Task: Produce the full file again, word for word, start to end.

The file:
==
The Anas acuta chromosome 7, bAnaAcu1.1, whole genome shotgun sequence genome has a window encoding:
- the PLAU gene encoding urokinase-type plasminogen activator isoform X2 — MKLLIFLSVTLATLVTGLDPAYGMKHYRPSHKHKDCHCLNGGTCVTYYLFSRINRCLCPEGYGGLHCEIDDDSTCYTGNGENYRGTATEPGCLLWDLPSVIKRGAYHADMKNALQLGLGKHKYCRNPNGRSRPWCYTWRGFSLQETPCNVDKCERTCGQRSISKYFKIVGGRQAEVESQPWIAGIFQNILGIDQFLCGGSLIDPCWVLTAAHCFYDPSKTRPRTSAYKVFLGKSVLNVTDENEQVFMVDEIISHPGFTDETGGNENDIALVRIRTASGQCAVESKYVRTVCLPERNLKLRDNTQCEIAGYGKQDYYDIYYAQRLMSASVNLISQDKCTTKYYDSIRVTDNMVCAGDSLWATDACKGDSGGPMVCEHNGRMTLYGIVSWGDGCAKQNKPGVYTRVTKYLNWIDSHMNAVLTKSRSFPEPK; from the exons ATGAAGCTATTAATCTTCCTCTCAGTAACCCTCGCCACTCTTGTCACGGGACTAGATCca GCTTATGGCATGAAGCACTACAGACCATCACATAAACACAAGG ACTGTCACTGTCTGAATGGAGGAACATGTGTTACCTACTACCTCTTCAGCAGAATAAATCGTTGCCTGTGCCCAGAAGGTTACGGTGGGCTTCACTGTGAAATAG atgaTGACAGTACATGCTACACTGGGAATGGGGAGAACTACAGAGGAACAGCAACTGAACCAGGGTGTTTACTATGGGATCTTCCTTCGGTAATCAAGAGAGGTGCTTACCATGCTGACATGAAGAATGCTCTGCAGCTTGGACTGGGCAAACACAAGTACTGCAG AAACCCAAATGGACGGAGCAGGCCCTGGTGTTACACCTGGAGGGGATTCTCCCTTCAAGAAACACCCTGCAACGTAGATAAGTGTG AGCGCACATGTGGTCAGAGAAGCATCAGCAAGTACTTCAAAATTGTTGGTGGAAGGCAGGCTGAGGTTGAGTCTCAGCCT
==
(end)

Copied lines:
The Anas acuta chromosome 7, bAnaAcu1.1, whole genome shotgun sequence genome has a window encoding:
- the PLAU gene encoding urokinase-type plasminogen activator isoform X2 — MKLLIFLSVTLATLVTGLDPAYGMKHYRPSHKHKDCHCLNGGTCVTYYLFSRINRCLCPEGYGGLHCEIDDDSTCYTGNGENYRGTATEPGCLLWDLPSVIKRGAYHADMKNALQLGLGKHKYCRNPNGRSRPWCYTWRGFSLQETPCNVDKCERTCGQRSISKYFKIVGGRQAEVESQPWIAGIFQNILGIDQFLCGGSLIDPCWVLTAAHCFYDPSKTRPRTSAYKVFLGKSVLNVTDENEQVFMVDEIISHPGFTDETGGNENDIALVRIRTASGQCAVESKYVRTVCLPERNLKLRDNTQCEIAGYGKQDYYDIYYAQRLMSASVNLISQDKCTTKYYDSIRVTDNMVCAGDSLWATDACKGDSGGPMVCEHNGRMTLYGIVSWGDGCAKQNKPGVYTRVTKYLNWIDSHMNAVLTKSRSFPEPK; from the exons ATGAAGCTATTAATCTTCCTCTCAGTAACCCTCGCCACTCTTGTCACGGGACTAGATCca GCTTATGGCATGAAGCACTACAGACCATCACATAAACACAAGG ACTGTCACTGTCTGAATGGAGGAACATGTGTTACCTACTACCTCTTCAGCAGAATAAATCGTTGCCTGTGCCCAGAAGGTTACGGTGGGCTTCACTGTGAAATAG atgaTGACAGTACATGCTACACTGGGAATGGGGAGAACTACAGAGGAACAGCAACTGAACCAGGGTGTTTACTATGGGATCTTCCTTCGGTAATCAAGAGAGGTGCTTACCATGCTGACATGAAGAATGCTCTGCAGCTTGGACTGGGCAAACACAAGTACTGCAG AAACCCAAATGGACGGAGCAGGCCCTGGTGTTACACCTGGAGGGGATTCTCCCTTCAAGAAACACCCTGCAACGTAGATAAGTGTG AGCGCACATGTGGTCAGAGAAGCATCAGCAAGTACTTCAAAATTGTTGGTGGAAGGCAGGCTGAGGTTGAGTCTCAGCCT